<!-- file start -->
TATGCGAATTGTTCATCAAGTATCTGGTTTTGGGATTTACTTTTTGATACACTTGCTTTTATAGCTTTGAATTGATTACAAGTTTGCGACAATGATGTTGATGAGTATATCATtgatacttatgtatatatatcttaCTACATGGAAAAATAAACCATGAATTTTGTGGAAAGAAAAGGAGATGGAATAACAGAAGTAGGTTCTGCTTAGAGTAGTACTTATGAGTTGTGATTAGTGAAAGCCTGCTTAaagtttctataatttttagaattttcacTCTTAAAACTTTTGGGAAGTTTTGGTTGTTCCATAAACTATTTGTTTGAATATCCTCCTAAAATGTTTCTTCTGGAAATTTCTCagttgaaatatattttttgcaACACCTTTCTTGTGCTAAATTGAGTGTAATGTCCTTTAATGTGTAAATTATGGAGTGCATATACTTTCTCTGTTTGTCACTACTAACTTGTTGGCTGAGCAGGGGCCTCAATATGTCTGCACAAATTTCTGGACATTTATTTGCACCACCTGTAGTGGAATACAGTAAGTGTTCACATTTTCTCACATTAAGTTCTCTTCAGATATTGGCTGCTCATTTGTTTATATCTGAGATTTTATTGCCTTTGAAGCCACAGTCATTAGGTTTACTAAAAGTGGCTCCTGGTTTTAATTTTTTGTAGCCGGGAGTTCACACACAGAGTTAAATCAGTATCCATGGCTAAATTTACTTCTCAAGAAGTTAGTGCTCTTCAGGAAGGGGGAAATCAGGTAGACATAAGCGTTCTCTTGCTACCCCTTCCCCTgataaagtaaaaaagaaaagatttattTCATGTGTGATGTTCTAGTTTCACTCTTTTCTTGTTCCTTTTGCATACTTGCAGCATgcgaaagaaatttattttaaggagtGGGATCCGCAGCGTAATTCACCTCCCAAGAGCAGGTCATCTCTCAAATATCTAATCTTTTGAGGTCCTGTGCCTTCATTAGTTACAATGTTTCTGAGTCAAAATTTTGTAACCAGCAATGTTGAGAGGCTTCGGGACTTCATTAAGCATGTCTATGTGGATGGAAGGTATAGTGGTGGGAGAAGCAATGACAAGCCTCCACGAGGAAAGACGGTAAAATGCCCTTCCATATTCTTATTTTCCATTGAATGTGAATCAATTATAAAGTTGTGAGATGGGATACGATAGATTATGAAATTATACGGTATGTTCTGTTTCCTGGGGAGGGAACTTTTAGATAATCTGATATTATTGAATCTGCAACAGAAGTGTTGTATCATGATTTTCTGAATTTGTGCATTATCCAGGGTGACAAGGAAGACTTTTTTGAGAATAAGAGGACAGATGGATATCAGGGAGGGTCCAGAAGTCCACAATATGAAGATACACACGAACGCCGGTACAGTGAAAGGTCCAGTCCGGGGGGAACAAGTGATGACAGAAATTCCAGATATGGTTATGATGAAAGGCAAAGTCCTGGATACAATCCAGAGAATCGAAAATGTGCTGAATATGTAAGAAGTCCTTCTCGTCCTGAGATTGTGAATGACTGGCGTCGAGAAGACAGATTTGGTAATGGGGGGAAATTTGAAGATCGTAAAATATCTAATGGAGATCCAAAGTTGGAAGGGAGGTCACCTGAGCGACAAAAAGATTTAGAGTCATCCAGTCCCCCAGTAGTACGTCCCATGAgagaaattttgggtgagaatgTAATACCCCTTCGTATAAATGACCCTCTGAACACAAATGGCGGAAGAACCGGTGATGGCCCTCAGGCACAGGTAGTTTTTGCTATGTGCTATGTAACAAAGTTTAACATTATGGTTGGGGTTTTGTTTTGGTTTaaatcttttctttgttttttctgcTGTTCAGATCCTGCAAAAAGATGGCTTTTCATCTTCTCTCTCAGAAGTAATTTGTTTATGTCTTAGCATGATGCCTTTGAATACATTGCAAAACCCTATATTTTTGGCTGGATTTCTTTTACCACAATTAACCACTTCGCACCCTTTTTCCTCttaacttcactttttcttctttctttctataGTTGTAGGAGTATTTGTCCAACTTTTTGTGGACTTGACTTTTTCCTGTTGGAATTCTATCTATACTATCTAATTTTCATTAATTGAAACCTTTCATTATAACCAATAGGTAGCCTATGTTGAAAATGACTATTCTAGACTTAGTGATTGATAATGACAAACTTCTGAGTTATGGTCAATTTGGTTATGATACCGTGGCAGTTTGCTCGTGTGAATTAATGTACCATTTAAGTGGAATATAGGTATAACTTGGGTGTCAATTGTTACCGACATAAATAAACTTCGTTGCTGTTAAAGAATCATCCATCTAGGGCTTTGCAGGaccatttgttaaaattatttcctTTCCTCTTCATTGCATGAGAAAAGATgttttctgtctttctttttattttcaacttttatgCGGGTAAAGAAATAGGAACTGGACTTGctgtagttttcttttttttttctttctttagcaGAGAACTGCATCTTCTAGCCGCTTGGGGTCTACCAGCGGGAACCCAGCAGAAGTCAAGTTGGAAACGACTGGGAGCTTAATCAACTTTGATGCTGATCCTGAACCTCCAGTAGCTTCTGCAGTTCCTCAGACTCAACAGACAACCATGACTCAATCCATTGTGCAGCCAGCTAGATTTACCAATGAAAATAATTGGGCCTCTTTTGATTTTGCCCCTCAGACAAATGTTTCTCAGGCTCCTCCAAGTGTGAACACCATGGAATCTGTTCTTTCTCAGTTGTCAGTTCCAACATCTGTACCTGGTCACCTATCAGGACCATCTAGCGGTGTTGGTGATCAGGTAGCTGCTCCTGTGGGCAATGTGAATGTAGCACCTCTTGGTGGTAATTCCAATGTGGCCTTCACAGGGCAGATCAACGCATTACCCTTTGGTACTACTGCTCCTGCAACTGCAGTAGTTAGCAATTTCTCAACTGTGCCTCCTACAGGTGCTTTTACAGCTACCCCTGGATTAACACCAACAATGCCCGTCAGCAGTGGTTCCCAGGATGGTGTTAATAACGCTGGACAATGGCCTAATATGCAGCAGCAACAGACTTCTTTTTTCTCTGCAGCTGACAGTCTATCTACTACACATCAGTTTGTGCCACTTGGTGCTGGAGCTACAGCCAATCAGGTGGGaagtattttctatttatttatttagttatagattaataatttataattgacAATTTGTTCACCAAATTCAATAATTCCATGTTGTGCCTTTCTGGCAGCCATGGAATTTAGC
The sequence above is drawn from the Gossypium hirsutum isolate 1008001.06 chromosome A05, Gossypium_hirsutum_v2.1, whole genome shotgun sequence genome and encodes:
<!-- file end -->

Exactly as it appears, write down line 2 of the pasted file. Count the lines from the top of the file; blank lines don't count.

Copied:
The sequence above is drawn from the Gossypium hirsutum isolate 1008001.06 chromosome A05, Gossypium_hirsutum_v2.1, whole genome shotgun sequence genome and encodes: